Battle of the Bands
CATAWISSA – Catawissa’s sixth annual Teenage Battle of the Bands will take place 6:30 p.m. June 7 at Cara Park, South Fourth Street. Rain location is at the Catawissa Fire Co., also on South Fourth Street.
The lineup for this year’s show is: Covert Express; Kids in the Corner; Darling Run; and Steel Wings. Also performing in between bands are solo entertainers Madison Stewart, Alex Scott and Michaela Wagner.
As the name indicates, all performers are between ages 13 and 19. The event is open to school districts within a 25-mile radius.
“We give them a whole package to try to recruit teenage bands. The whole point is that it is for teenagers only. It’s a competition, but more importantly it’s a night of camaraderie,” Joe Gaughan, an entertainment coordinator for the area, said.
Gaughan has been a driving force, in addition to much backing from the community, in keeping this effort going since it began in 2008. Catawissa’s past mayor, Pat Sinclair, lost his son to a drug overdose, which served as the catalyst to start this positive event designed to give teenagers a chance to have fun with music, without drugs or alcohol.
Last year’s winner, the band Velour Fog, of Lewisburg, won $300 and the opportunity to perform at Quaker Steak and Lube restaurant, near the Columbia Mall in Bloomsburg.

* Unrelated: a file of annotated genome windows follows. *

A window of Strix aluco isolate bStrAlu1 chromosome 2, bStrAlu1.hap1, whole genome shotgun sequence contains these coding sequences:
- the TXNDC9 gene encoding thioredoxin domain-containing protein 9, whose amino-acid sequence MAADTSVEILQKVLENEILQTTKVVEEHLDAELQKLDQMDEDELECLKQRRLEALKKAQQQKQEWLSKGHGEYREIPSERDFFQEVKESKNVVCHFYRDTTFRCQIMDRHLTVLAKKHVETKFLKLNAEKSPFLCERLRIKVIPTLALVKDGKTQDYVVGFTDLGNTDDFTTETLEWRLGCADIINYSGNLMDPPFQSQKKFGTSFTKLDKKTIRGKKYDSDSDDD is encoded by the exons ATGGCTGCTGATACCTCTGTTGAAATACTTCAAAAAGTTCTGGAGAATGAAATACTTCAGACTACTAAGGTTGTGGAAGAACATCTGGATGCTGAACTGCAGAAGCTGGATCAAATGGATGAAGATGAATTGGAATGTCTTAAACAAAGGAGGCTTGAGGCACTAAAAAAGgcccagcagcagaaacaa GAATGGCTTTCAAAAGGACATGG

This year’s winner will receive the same, but will open up for a band at the Quaker Steak and Lube and also the opportunity to perform at the Bloomsburg Fair. Second place will receive $100. The solo performers also will be judged in their own category. There are three adult judges, who Gaughan says are professional musicians. There also are three peer judges for each band – teenagers themselves.
“They judge one particular act and the names are pulled out of a hat so they don’t know when they’ll be called,” Gaughan said, noting there have not been any discrepancies so far in the process.
Audiences can expect a wide array of musical performances.
“All different styles are performed, classic rock, more modern stuff, old jazz, all kinds,” Gaughan said.
There is a double-curtain set up so that when the solo performers perform between each band, there will not be much waiting time for the audience. More than 400 people turned out to watch these teenagers rock out last year, and this year, Gaughan said, they are expecting even more; each year the event has grown.
“The caliber of these kids is unbelievable. They love music and you can tell,” Gaughan said, noting that this event is completely not-for-profit and solely for the teenagers. One year, a team that took last, returned the next and won.
“The best part for me is the fact that at the end of the night, they’re all exchanging contact information. It’s really a wonderful thing,” he said.
To support this drug and alcohol-free effort, just bring a lawn chair to Cara Park on June 7.